Dispelling nutrition myths, ranting, and occasionally, raving

Supplements: Should you take glutamine?

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Supplements are one of the most difficult nutrition-related issues to contend with. Some people may benefit from certain supplements but oftentimes people are at best wasting their money and at worst potentially causing themselves harm by taking supplements. I was recently inspired to look into some common supplements and thought that I’d share what I found with you.

You may be wondering what glutamine is. It’s the most abundant amino acid (protein is made-up of amino acids) in the human body. We actually make most of the glutamine in our bodies and obtain more glutamine from high protein foods such as legumes, meat, eggs, milk, and tofu. Why, then, do some people believe that supplementation is necessary? Some studies have indicated that blood levels of glutamine are lowered in athletes participating in exhaustive exercise. I’d like to pause here to point out that exhaustive exercise is intense endurance exercise like running a marathon or participating in a triathalon. Exhaustive exercise is not playing a game of soccer, volley-ball, or lifting a few weights. When you think of exhaustive exercise you should think of not physically being able to continue after completing the activity. Okay, back to it… Some people believe that taking a glutamine supplement will reduce post-exercise soreness and boost the immune system. However, to-date there is no conclusive research to support this theory (1). There is no maximum level set for glutamine consumption (although 14 g/d in supplemental form has been proposed) and your risk of reaching toxicity is low. There are risks if you are taking anti-convulsant medication or lactulose (2) and, as with many supplements, you run the risk of contamination or incomplete disclosure of ingredients on the label. If you’re just a recreational athlete, and probably even if you’re a professional endurance athlete, you’d be better off spending your money on something that provides you with other nutrients as well such as actual food.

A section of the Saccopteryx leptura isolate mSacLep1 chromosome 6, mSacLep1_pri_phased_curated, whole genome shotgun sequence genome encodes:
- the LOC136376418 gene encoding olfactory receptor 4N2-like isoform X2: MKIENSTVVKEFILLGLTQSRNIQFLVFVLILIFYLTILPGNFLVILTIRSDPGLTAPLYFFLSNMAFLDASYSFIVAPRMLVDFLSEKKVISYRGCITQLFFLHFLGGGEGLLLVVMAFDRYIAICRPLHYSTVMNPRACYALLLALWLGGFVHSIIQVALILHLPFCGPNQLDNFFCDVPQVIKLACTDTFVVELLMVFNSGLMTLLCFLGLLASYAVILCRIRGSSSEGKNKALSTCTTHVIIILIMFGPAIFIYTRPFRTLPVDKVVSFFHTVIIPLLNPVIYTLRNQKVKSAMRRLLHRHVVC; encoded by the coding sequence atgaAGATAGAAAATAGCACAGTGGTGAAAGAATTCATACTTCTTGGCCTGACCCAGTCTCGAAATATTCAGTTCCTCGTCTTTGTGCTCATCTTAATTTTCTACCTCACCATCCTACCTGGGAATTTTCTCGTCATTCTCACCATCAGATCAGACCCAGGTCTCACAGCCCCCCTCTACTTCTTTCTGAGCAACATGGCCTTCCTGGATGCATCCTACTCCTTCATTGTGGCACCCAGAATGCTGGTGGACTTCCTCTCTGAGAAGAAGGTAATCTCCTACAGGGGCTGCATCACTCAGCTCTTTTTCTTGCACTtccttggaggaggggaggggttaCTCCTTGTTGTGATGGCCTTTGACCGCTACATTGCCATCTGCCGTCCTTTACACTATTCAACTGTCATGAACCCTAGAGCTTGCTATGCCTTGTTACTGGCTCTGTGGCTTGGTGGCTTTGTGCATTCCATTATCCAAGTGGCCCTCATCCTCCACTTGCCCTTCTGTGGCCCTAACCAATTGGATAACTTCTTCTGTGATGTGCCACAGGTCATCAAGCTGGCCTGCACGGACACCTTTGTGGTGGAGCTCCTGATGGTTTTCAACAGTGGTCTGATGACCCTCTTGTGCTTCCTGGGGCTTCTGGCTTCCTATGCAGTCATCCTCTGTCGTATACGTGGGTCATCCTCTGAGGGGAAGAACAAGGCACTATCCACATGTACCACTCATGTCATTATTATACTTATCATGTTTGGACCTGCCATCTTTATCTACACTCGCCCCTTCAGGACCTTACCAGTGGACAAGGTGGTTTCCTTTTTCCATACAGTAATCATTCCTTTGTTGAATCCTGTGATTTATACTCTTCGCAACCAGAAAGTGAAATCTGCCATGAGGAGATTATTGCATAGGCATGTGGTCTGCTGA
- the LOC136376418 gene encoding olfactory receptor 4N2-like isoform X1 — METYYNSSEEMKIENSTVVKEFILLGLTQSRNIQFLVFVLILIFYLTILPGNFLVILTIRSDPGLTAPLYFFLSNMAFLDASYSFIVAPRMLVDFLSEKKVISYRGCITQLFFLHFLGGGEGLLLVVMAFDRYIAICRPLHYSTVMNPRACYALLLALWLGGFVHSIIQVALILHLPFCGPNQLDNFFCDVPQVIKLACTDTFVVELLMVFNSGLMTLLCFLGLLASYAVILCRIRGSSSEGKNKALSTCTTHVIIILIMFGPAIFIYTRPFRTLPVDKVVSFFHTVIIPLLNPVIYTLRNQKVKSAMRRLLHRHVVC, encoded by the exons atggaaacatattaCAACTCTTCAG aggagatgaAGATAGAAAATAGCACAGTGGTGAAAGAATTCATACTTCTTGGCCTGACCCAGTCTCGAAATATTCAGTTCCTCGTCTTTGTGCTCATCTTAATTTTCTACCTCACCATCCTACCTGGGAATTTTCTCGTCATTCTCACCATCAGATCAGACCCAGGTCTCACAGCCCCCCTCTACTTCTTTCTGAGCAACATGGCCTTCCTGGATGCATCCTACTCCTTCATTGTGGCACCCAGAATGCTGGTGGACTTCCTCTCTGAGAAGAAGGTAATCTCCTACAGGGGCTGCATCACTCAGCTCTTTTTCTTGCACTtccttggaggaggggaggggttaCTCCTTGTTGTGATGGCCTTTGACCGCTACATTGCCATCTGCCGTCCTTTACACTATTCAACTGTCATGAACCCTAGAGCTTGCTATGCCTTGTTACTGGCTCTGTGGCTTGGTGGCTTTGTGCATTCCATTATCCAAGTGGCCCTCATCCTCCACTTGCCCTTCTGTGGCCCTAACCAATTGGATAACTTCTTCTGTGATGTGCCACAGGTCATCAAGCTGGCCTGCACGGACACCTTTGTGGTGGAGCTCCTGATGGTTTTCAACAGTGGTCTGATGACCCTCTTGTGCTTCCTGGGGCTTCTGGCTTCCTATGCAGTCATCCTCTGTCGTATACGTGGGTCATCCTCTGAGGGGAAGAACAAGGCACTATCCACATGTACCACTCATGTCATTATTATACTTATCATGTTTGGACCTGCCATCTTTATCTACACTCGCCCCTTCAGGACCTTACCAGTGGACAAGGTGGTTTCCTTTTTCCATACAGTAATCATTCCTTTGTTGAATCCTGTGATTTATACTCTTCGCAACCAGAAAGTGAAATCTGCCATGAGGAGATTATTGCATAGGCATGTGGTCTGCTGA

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Author: Diana

I'm a registered dietitian from Nova Scotia, living and working in Ontario, Canada. My goal is to help people relearn how to have a healthy relationship with food.

6 thoughts on “Supplements: Should you take glutamine?

  1. What about glutamine as a a sleep aid? I have had a few clients who have asked about, or said they were trying, glutamine for that purpose.

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  2. Pingback: Supplements: Should you take glucosamine? | bite my words

  3. I recently bought some glutamine to try (200 servings for $40, not too shabby). This is the only place I’ve seen anything negative about it, although I don’t take that to mean it must be good. What would you say to all the bodybuilders who swear by it? Sorry about commenting on such an old article.

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    • Thanks for commenting Jacob. Unless there has been additional research supporting the use of glutamine, I stand by my original statement that it’s a waste of money. Unfortunately, most supplements are useless at best and harmful at worst and make it onto the market with little research. Many supplements are also not tested for purity. It’s a shady industry. I plan to do a little more digging into glutamine for an upcoming blog post so I may have more to say next week :)

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  4. Well, I feel that glutamine helps with muscle recovery after intense workouts. Of course it may be placebo, but who knows =)

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